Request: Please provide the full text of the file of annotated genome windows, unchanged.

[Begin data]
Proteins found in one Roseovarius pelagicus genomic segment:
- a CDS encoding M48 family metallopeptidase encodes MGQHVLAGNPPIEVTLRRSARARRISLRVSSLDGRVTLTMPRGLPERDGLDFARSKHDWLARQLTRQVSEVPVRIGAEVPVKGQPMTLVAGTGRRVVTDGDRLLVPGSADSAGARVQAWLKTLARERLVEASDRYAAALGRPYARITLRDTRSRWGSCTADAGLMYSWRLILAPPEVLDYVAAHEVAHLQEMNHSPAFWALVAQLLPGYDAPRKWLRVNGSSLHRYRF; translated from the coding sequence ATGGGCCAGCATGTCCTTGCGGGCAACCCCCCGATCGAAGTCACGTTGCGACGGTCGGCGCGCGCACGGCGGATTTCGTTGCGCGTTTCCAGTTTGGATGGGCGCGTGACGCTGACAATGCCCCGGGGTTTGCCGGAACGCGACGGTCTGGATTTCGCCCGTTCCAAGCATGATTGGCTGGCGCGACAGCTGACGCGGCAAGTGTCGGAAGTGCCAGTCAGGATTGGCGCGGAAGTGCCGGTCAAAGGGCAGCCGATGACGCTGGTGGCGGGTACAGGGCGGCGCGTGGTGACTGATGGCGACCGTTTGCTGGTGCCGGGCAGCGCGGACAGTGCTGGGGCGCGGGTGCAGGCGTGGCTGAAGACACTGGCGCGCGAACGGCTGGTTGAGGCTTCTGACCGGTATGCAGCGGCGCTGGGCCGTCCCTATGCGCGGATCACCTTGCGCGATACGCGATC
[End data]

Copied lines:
Proteins found in one Roseovarius pelagicus genomic segment:
- a CDS encoding M48 family metallopeptidase encodes MGQHVLAGNPPIEVTLRRSARARRISLRVSSLDGRVTLTMPRGLPERDGLDFARSKHDWLARQLTRQVSEVPVRIGAEVPVKGQPMTLVAGTGRRVVTDGDRLLVPGSADSAGARVQAWLKTLARERLVEASDRYAAALGRPYARITLRDTRSRWGSCTADAGLMYSWRLILAPPEVLDYVAAHEVAHLQEMNHSPAFWALVAQLLPGYDAPRKWLRVNGSSLHRYRF; translated from the coding sequence ATGGGCCAGCATGTCCTTGCGGGCAACCCCCCGATCGAAGTCACGTTGCGACGGTCGGCGCGCGCACGGCGGATTTCGTTGCGCGTTTCCAGTTTGGATGGGCGCGTGACGCTGACAATGCCCCGGGGTTTGCCGGAACGCGACGGTCTGGATTTCGCCCGTTCCAAGCATGATTGGCTGGCGCGACAGCTGACGCGGCAAGTGTCGGAAGTGCCAGTCAGGATTGGCGCGGAAGTGCCGGTCAAAGGGCAGCCGATGACGCTGGTGGCGGGTACAGGGCGGCGCGTGGTGACTGATGGCGACCGTTTGCTGGTGCCGGGCAGCGCGGACAGTGCTGGGGCGCGGGTGCAGGCGTGGCTGAAGACACTGGCGCGCGAACGGCTGGTTGAGGCTTCTGACCGGTATGCAGCGGCGCTGGGCCGTCCCTATGCGCGGATCACCTTGCGCGATACGCGATC